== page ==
10. Does't help when I am so deaf that it would have to be in the front seat with me to detect the ping. Ignorance is bliss or it was in this case as we made to the top of Monarch pass in Colorado in second gear. Just two old friends doing a dream trip.
  11. When I rebuilt mine in 2006 I set mine at 10 degrees before, ran real good. Took a 4800 mile trip in summer of 2007, when I got home kept hearing a clicking in the engine. Blue Skies convinced me to pull the pan and rock the crank back and forward and watch the wrist pens. Turns out that not only did I extrude all six wrist pen bushings but also broke two top rings, #5 and #6. I thought that I would be out of vacuum advance but after I got it running again I discovered that it still pulled 15 inches at 70 mph. Do the math for centrifugal plus 15 inches of vacuum advance plus the initial 10 degrees and see what you get. You get a broken engine that ran strong but broke in the end..
  12. If you are using wet/dry auto sandpaper you can wet the backside and place it on a sheet of flat glass. The water holds the sandpaper in place and flat glass is as close to flat as most of us can get.
  13. We had to go down to second before reaching the top of Monarch Pass in Colorado in 2007 in my 48 P 15 with 218 engine. Hit the slope going too slow, am still convinced if we could started at 70 mph at the bottom might have made it all the way in high gear with a 3.55:1 Dakota rear end in the car. These old flat head MoPar engines produce a lot of torque, I took .090 off of the head and .010 off of the top of the block which raised the compression and the car pulls hard in high gear. If you feather the clutch you can start off in high gear if you wish, I am always amazed by the torque they produce.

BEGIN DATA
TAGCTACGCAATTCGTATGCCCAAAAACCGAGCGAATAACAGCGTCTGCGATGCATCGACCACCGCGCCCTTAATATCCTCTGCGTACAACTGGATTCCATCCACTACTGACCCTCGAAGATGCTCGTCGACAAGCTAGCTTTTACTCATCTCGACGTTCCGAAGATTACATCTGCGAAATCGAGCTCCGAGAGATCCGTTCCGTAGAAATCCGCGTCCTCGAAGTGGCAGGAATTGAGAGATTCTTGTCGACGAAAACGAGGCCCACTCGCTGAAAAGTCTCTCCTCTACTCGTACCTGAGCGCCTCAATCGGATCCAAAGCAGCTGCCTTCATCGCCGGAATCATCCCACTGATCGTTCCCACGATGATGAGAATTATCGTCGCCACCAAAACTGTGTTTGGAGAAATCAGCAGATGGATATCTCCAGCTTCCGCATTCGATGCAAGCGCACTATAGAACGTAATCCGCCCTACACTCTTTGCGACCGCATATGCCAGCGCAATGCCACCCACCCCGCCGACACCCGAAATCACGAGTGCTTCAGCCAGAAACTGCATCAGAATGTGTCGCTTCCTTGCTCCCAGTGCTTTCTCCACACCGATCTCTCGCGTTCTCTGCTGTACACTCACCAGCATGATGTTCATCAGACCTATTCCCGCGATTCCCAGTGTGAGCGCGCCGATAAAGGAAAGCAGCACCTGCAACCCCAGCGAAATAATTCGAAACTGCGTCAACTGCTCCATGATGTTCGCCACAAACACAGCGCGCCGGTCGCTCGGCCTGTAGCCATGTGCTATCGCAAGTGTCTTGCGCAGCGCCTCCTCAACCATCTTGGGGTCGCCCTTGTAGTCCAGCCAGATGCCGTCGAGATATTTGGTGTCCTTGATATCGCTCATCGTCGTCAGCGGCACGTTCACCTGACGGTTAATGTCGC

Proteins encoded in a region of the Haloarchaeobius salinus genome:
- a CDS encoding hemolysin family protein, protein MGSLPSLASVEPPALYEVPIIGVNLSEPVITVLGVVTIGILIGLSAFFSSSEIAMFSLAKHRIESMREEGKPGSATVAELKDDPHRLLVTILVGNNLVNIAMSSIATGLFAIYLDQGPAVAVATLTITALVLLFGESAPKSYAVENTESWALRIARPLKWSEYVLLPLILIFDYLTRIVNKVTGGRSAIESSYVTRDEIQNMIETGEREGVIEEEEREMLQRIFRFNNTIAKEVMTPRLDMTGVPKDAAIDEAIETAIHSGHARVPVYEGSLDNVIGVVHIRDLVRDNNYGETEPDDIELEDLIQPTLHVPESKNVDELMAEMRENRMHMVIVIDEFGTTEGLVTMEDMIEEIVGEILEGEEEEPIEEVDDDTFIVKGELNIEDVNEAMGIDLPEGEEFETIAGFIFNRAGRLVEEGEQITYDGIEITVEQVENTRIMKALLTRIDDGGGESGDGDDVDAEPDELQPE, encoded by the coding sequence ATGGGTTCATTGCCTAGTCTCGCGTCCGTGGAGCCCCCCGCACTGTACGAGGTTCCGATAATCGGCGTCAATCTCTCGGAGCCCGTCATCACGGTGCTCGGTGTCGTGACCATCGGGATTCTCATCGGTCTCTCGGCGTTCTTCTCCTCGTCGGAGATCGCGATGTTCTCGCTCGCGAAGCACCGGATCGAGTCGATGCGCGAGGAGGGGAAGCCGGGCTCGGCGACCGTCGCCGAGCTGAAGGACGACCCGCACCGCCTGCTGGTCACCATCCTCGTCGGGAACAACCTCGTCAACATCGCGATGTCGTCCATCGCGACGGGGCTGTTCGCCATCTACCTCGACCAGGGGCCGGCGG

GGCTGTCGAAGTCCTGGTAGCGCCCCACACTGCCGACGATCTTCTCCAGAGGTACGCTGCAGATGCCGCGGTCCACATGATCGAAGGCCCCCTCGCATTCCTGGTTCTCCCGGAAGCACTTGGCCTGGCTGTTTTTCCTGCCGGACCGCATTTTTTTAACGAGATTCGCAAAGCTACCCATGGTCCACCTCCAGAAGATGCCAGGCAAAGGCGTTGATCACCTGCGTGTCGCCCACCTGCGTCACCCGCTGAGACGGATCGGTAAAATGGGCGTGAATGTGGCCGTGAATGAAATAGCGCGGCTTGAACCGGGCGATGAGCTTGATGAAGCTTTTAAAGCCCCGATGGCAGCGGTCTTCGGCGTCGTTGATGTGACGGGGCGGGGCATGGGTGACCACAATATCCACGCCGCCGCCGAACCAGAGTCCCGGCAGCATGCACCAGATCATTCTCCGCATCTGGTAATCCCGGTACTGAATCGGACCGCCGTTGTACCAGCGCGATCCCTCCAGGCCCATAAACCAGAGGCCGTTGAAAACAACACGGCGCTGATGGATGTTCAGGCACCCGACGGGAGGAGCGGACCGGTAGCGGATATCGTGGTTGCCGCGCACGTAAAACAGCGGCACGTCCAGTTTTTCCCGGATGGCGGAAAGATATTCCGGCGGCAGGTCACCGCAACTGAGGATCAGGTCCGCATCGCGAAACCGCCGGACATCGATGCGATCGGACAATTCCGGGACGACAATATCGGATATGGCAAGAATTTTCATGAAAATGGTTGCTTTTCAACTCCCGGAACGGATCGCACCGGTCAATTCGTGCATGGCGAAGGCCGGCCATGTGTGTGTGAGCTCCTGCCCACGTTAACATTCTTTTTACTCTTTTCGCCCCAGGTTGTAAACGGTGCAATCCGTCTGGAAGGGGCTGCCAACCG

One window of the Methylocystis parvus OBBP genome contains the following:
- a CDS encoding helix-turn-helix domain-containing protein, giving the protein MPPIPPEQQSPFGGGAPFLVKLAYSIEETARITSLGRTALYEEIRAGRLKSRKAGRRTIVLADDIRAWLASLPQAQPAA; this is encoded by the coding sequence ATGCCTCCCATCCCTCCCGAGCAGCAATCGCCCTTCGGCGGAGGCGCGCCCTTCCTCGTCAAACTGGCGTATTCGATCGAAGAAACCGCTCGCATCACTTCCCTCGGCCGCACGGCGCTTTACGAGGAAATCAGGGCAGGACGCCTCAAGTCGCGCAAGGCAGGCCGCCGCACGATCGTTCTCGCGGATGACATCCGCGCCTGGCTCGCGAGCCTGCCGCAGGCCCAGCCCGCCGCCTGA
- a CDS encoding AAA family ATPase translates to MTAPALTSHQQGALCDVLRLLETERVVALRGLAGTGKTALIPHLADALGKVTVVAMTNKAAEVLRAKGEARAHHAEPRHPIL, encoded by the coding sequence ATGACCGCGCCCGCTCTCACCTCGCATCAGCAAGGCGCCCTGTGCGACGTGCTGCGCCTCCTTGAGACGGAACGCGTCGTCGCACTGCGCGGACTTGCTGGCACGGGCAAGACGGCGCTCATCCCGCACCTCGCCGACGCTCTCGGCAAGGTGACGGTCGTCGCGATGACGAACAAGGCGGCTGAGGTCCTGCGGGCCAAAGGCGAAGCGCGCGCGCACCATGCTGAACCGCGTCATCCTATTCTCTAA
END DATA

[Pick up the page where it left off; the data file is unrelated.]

14. Kanter auto products list seat covers in their catalog, as well as carpet, headliner and windlace. You can get the seat covers in a standard kit, a deluxe pleated kit and a deluxe pleated mohair kit from $329 to $419 for front and back. I know you will have quite a wait before receiving them as they are vendors for a manufacturer and have to wait for them to custom sew them. They also clame to have rubber weatherstripping kits that will fit from 1939 to 1974 MoPar cars.
  15. I tried by cutting the heat riser portion out of the intake manifold. I machined the top and bottom to add a closure plate to the bottom and an adapter plate to the top to adapt a small square body four barrel. Before I could finish it all the side broke out of the center chamber. The casting has a very thin section on the outboard side across from the center intake port. These manifolds were cast 70 years ago so one should not expect much.